Civil society group files FOI bill on behalf of Filipino people
More News from Leila B. Salaverria
MANILA, Philippines—It was not just the duly elected representatives who made sure to file their priority legislation early on the first working day of the 16th Congress.
On behalf of the Filipino people, the Right to Know, Right Now! Coalition, composed of civil society groups and people’s organizations pushing for transparency and accountability in government, filed the people’s freedom of information (FOI) bill with the House of Representatives Secretary General, through a petition for indirect initiative.
This means the bill was filed directly by the people, without a lawmaker having sponsored the measure.
Under the Initiative and Referendum Law, any duly accredited people’s organization may file a petition for indirect initiative in the House of Representatives or any legislative body, with the petition containing a summary of the chief purposes and contents of the measure that it wants enacted into law.
House rules also state that bills filed through a people’s initiative would be referred to the Committee on Rules for appropriate action.
The Right to Know, Right Now! Coalition’s Nepomuceno Malaluan said the group’s direct filing of the FOI bill underscored the people’s demand for a true transparency and accountability law.
All FOI bills filed in previous Congresses had fallen by the wayside, Malaluan noted.
“We are invoking this right to send a strong message that the Filipinos want this bill passed into law. The past four Congresses had failed the people as far as FOI legislation is concerned,” he said in a statement.
The group said its version of the FOI bill was different from the one tackled in the last Congress. The new version clearly defines the allowable exceptions to the transparency law so that public officials would not have a wide discretion in withholding or granting access to information.
The bill also states that the exceptions could not be invoked to cover up a crime, wrongdoing, graft or corruption.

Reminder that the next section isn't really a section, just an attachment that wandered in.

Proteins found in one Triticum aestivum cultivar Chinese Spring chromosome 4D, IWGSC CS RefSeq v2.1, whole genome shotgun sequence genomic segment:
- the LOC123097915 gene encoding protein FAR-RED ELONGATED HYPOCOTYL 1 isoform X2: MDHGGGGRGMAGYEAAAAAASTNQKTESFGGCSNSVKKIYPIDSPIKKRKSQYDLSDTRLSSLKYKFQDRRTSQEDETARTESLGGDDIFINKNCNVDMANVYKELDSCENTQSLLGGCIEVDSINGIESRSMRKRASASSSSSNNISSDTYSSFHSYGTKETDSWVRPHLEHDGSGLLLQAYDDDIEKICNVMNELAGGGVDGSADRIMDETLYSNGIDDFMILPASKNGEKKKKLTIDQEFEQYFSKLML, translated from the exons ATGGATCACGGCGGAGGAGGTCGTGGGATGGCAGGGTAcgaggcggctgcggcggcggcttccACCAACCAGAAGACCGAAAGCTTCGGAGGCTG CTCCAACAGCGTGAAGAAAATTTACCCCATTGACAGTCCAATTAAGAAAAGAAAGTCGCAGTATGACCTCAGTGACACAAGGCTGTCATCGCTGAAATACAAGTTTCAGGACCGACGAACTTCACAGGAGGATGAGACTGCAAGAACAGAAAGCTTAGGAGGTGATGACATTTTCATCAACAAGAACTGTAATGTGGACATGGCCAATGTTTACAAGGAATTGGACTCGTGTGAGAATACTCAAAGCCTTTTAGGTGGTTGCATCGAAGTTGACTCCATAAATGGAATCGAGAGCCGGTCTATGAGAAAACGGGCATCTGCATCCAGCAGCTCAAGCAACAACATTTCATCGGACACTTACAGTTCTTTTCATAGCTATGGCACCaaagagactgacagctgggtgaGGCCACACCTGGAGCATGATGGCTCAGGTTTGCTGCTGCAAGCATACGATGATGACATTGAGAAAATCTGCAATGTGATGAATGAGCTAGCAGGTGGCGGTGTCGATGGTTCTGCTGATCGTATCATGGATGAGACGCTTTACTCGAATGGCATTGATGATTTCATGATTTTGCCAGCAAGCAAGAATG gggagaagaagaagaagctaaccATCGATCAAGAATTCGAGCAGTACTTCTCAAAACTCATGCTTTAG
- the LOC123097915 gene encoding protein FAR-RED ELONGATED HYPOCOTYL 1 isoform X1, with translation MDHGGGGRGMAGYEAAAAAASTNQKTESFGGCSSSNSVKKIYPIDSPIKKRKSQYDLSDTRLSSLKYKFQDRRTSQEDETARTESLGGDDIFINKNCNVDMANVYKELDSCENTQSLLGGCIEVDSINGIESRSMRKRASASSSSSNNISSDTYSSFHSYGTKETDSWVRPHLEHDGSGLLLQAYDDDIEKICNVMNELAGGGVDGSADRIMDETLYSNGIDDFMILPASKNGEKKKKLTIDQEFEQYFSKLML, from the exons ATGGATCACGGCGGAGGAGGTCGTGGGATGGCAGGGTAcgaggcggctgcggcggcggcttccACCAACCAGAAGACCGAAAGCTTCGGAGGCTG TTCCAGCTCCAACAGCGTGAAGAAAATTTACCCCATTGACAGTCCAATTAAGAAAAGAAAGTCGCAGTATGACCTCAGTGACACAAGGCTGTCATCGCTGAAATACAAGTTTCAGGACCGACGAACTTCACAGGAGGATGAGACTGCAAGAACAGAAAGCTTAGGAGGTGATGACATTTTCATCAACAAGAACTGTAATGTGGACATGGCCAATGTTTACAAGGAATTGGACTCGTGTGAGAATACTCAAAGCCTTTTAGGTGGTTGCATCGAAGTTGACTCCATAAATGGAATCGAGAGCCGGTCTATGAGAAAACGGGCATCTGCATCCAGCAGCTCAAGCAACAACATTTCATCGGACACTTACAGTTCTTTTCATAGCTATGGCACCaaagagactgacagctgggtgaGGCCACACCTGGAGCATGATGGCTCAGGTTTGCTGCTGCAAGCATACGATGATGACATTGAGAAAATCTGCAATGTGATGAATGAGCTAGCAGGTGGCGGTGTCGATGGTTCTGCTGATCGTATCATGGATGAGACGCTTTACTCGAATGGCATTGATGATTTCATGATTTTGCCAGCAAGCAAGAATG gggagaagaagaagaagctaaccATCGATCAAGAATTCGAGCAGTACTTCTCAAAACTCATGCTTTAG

The President, Supreme Court, Senate, House of Representatives and Constitutional Commissions may also waive their exception with respect to information in their custody or control, when they believe there is compelling or overriding public interest in disclosure.
The people’s FOI bill states that there should be a legal presumption in favor of access to information, and that government agencies would have the burden of proving that the information requested is exempted from disclosure.
The bill also provides a speedy and uniform process for the public to gain access to government information, as well as specifies the acts that violate the right to information, and which are considered administrative or criminal offenses. It further provides standards for record-keeping and the proactive disclosure of classes of information imbued with public interest.
Considered criminal acts under the bill are falsely denying or concealing the existence of information for disclosure, and destroying or causing to be destroyed information being requested under the FOI act to frustrate access to this.
The exceptions from disclosure include information that may damage national security or the internal and external defense of the state, and that pertaining to foreign affairs, the revelation of which may weaken the government’s negotiating position or jeopardize diplomatic relations with other nations.
But sufficient information must also be disclosed to allow reasonable public participation in government decision-making on bilateral and multilateral agreements, the measure states.
Also exempted are the minutes or records of advice given or of opinions expressed during government policy formulation—which are invoked by the President as part of presidential communication privilege—when the disclosure would undermine the free and frank provision of advice or exchange of views by public officials.
But an executive order must be issued specifying the reasonable period after which this information could be made accessible to the public.
The authorities may also withhold information pertaining to law enforcement and internal or external defense when disclosure would interfere with legitimate military or police operations, compromise the prevention or detection of criminal activity, disclose the identity of a confidential source, disclose techniques or procedures used by law enforcers or give rise to the risk of circumventing the law, and would endanger the life or safety of an individual.
Originally posted: 4:30 pm | Monday, July 1st, 2013
Get Inquirer updates while on the go, add us on these apps:
Disclaimer: The comments uploaded on this site do not necessarily represent or reflect the views of management and owner of INQUIRER.net. We reserve the right to exclude comments that we deem to be inconsistent with our editorial standards.
To subscribe to the Philippine Daily Inquirer newspaper in the Philippines, call +63 2 896-6000 for Metro Manila and Metro Cebu or email your subscription request here.
Factual errors? Contact the Philippine Daily Inquirer's day desk. Believe this article violates journalistic ethics? Contact the Inquirer's Reader's Advocate. Or write The Readers' Advocate:
c/o Philippine Daily Inquirer Chino Roces Avenue corner Yague and Mascardo Streets, Makati City,Metro Manila, Philippines Or fax nos. +63 2 8974793 to 94